This midterm ballot initiative could unlock 1.5 million Florida votes in 2020

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This midterm ballot initiative could unlock 1.5 million Florida votes in 2020

Should people with felony convictions in their past be able to vote?

In most of the country, many of them can. But Florida has one of the most uncompromising systems in the country when it comes to voter restoration: It is one of only three states with a lifetime voting ban for all people with felony convictions.

That's the issue Florida voters will see on the ballot this November.

Amendment 4 would automatically restore voting rights for people with felony convictions upon completion of their sentences, including prison, parole and probation. Excluded would be those convicted of murder or a felony sexual offense.

The change to the state constitution would impact an estimated 1.5 million Floridians, according to The Sentencing Project and the Brennan Center for Justice.

That's a lot of people — especially in a state that is often seen as a political petri dish, and one that can swing presidential elections.

One of the people working to restore those voting rights, including his own, is Angel Sanchez.

He's a former gang member from Miami who did 12 years in Florida state prison for attempted murders and robberies. Now, he's living just down the street from the wall he hid behind to avoid shootouts as a teen. Only now, he's a second-year law student.

Angel Sanchez, Amendment 4 advocate
Jaden Urbi | CNBC
Angel Sanchez, Amendment 4 advocate

"I lost my voting eligibilities for life before I had the opportunity to even exercise my voting eligibility," Sanchez said. "Not mature enough to vote but mature enough to lose it for life."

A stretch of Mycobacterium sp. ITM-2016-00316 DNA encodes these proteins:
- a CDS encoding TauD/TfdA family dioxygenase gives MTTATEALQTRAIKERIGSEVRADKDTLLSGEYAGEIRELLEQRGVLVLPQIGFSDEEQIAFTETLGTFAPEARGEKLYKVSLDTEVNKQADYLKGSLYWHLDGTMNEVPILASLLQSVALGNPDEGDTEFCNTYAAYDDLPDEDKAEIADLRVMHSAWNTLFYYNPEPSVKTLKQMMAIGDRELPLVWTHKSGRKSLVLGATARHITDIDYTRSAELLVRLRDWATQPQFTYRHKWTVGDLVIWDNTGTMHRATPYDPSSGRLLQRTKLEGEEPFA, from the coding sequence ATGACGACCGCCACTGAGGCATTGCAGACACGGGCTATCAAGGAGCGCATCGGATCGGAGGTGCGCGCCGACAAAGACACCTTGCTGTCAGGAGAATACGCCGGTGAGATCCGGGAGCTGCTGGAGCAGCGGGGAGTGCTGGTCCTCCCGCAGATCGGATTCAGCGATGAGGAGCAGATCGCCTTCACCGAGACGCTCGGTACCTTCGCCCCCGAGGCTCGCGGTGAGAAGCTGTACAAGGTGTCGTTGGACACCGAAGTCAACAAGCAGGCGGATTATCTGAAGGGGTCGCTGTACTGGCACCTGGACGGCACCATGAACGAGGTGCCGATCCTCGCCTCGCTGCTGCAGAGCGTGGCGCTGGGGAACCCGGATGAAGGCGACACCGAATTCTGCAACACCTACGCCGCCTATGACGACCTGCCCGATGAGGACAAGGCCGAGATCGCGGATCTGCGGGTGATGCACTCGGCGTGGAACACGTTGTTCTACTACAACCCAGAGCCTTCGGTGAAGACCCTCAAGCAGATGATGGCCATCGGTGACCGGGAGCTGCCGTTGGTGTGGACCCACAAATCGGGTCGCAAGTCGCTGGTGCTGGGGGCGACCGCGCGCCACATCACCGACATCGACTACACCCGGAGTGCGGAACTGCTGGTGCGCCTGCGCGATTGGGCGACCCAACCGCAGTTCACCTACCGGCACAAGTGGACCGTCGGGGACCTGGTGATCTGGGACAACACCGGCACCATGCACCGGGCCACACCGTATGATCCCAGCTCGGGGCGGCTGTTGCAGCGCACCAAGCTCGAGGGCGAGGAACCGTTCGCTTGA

Coral Nichols also can't vote. She is the vice president of Empower to Change Inc., a diversion program for those affected by homelessness, human trafficking and the criminal justice system.

Coral Nichols, co-founder and VP of Empower to Change, Inc.
Jordan Malter | CNBC
Coral Nichols, co-founder and VP of Empower to Change, Inc.

Before she ran a nonprofit office adorned with inspirational quotes, she served five years in a Florida state prison for grand theft and fraud. Before that, she voted in every presidential election she could.

"We are all born with a need to belong, that's why a lot of kids go into gangs," Nichols said. "Voting gives voice to people, you belong to society, you belong to culture. So when my voice matters, then I have a buy-in in the community."

Currently, the only way for someone with a felony conviction to regain his or her right to vote is to ask the governor directly for clemency.

Amendment 4 needs 60 percent of the vote to pass. But it has garnered support across the political spectrum.

There is one organization that is advocating against it: Floridians for a Sensible Voting Rights Policy.

"There are certainly inspirational stories about people who have turned their lives around and whom, most would probably agree, may be entitled to clemency and restoration of voting rights," executive director Richard Harrison told CNBC in an email. "But that decision should be made on an individualized, case by case basis."

Angel sees it differently.

"I am exceptional because people have made exceptions for me," Sanchez said. "And I think if we have a system that doesn't depend on exceptions, but rather making exceptional stories the norm, we will have more stories like mine."

Watch the video above to learn more and to meet some of the former felons fighting for their right to vote.